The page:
Rohani et al.  found that the peak systolic global LA strain acutely improved post-balloon mitral valvuloplasty (p < 0.001) and after mitral valve replacement (p = 0.012). This difference was statistically highly significant.
Many studies assessed the LA function by STE in sinus and AF rhythm and they found that the AF alone even with non-valvular affection and with CHA2DS2-VASc risk score zero has marked impairment of LA function  , Shaikh et al.  found that mean peak LA strain was lower in patients with AF as compared to the control group. Further confirmation was given by Mochizuki et al.  who found that peak LA strain was reduced in patients with paroxysmal AF compared with controls, and further reduction was observed in patients with permanent AF
Our study found that global longitudinal strain (GLS) was negatively correlated with LA diameter, PASP and contrast degree and positively correlated with MVA, LAA filling and emptying velocities and LA EF.
This is explained by as mitral stenosis develops there will be elevated left atrial pressures that will transmitted to the pulmonary vasculature and causes pulmonary hypertension, in long standing mitral stenosis the persistent elevation in left atrial pressure leads to remodeling and dilatation of left atrial appendage, with deterioration of the systolic and diastolic functions, there will be more stagnation and stasis of the blood within LAA with more higher degree of SEC and liability for thrombus formation   and this come in agreement of the study of Sevimli et al.  who reported that the Strain and strain rate values were significantly lower in patients with spontaneous echocardiographic contrast when compared with those without spontaneous echocardiographic contrast (strain; 2.42 ± 0.98 vs. 13.1 ± 5.9, p < 0.001 and strain rates wave 0.97 ± 0.54 vs. 3.34 ± 1.15, p < 0.001) respectively.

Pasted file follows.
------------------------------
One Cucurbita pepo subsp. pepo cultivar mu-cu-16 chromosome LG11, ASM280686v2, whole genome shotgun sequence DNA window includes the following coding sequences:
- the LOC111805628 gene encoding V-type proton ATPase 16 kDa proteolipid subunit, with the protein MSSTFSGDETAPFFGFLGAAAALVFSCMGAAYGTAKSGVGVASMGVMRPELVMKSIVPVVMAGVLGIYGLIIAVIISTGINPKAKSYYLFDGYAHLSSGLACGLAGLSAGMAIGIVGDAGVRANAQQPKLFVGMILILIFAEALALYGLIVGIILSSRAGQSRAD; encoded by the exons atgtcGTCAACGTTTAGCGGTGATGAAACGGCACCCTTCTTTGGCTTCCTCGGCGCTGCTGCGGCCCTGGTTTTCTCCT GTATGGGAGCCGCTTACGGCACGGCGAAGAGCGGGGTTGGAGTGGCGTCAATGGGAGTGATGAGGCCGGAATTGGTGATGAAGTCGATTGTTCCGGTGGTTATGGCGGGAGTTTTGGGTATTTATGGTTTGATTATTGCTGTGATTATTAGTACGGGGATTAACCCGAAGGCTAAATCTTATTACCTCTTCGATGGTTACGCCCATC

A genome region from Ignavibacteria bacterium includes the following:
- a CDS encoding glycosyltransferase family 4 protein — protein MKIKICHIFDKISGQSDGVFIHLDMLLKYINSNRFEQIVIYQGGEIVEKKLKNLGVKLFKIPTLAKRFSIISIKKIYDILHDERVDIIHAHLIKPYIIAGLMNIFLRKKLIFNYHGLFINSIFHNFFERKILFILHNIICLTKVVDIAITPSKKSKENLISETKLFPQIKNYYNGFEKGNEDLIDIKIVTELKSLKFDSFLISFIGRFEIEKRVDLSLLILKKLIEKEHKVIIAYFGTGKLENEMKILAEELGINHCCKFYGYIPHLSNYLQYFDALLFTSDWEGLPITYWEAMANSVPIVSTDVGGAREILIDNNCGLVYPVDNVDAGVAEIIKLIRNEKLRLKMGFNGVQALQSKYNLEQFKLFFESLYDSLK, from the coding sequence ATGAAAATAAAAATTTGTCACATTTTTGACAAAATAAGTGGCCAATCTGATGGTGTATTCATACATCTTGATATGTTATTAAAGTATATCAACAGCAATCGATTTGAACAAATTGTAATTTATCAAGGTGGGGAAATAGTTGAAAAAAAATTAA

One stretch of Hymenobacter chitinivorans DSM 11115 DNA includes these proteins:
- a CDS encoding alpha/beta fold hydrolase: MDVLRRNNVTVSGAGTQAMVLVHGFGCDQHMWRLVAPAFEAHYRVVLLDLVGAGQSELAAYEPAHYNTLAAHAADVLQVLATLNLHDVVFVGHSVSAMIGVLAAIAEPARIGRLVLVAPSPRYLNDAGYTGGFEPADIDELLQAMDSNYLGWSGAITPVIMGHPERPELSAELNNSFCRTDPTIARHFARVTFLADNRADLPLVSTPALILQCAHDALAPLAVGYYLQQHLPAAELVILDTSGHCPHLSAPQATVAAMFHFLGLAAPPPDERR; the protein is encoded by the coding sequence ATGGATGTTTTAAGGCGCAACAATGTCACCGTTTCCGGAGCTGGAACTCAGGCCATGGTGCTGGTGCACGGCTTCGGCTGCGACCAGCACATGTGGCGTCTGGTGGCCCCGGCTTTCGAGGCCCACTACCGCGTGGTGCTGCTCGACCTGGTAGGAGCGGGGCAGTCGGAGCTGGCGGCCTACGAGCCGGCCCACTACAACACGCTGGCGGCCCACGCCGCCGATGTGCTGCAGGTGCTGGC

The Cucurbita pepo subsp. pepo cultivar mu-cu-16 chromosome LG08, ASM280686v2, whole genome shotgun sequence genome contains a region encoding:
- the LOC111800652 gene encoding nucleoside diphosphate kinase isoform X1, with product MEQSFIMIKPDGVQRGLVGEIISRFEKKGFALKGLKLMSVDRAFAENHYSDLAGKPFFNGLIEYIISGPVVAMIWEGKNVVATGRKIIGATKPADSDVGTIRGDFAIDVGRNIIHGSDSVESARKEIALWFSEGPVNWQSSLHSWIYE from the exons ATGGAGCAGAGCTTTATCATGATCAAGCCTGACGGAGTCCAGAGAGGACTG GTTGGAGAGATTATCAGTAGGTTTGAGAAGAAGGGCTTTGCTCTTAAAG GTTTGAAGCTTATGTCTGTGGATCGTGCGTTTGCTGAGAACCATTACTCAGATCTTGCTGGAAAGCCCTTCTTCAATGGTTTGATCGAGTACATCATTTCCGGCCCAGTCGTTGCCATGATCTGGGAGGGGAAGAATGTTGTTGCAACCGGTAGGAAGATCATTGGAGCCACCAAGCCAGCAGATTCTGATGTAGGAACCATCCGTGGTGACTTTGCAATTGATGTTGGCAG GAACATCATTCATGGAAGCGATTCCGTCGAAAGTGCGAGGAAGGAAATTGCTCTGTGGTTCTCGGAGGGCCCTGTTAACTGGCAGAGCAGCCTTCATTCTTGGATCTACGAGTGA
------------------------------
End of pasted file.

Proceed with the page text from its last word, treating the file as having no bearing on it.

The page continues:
2D speckle tracking strain and strain rate of LAA is a feasible technique and is significantly reduced in patients with mitral stenosis even with sinus rhythm denoting impairment of the mechanical function of LAA even with sinus rhythm.
Strain imaging assess the LAA mechanical function directly and not indirectly as the volumetric method and this can help in discover early disease affection and progression. Therefore, the noninvasive assessment of LAA longitudinal deformation may add incremental information for predicting the occurrence LAA thrombi and the development of atrial fibrillation or response to therapy.
We faced in this Study limitations which included: First: A small sample size included in the study as most patients with mitral stenosis develop AF and our study included patients in sinus rhythm only, Second we used the LV software for calculation of LA strain parameters as until now; there is no available specific atrial software.